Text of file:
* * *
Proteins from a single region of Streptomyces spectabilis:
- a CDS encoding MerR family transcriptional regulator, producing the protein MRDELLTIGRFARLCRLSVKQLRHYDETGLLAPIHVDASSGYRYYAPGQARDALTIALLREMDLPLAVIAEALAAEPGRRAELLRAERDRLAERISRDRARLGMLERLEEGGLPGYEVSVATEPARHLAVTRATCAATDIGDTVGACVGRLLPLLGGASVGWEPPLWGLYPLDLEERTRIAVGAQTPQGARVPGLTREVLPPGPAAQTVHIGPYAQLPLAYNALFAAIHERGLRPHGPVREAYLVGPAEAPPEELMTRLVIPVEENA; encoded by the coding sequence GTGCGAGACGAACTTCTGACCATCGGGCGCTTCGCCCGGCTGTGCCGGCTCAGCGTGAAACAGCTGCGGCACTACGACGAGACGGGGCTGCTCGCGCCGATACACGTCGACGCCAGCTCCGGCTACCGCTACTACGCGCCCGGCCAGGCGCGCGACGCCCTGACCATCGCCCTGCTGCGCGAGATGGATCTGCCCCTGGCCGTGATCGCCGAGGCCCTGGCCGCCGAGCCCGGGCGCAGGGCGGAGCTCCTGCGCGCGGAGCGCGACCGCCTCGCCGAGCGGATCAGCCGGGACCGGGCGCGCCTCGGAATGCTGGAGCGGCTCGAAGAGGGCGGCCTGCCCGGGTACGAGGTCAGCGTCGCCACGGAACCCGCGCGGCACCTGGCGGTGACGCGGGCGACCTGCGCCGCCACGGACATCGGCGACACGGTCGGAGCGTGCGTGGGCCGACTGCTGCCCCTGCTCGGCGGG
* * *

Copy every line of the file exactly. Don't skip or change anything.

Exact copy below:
Proteins from a single region of Streptomyces spectabilis:
- a CDS encoding MerR family transcriptional regulator, producing the protein MRDELLTIGRFARLCRLSVKQLRHYDETGLLAPIHVDASSGYRYYAPGQARDALTIALLREMDLPLAVIAEALAAEPGRRAELLRAERDRLAERISRDRARLGMLERLEEGGLPGYEVSVATEPARHLAVTRATCAATDIGDTVGACVGRLLPLLGGASVGWEPPLWGLYPLDLEERTRIAVGAQTPQGARVPGLTREVLPPGPAAQTVHIGPYAQLPLAYNALFAAIHERGLRPHGPVREAYLVGPAEAPPEELMTRLVIPVEENA; encoded by the coding sequence GTGCGAGACGAACTTCTGACCATCGGGCGCTTCGCCCGGCTGTGCCGGCTCAGCGTGAAACAGCTGCGGCACTACGACGAGACGGGGCTGCTCGCGCCGATACACGTCGACGCCAGCTCCGGCTACCGCTACTACGCGCCCGGCCAGGCGCGCGACGCCCTGACCATCGCCCTGCTGCGCGAGATGGATCTGCCCCTGGCCGTGATCGCCGAGGCCCTGGCCGCCGAGCCCGGGCGCAGGGCGGAGCTCCTGCGCGCGGAGCGCGACCGCCTCGCCGAGCGGATCAGCCGGGACCGGGCGCGCCTCGGAATGCTGGAGCGGCTCGAAGAGGGCGGCCTGCCCGGGTACGAGGTCAGCGTCGCCACGGAACCCGCGCGGCACCTGGCGGTGACGCGGGCGACCTGCGCCGCCACGGACATCGGCGACACGGTCGGAGCGTGCGTGGGCCGACTGCTGCCCCTGCTCGGCGGG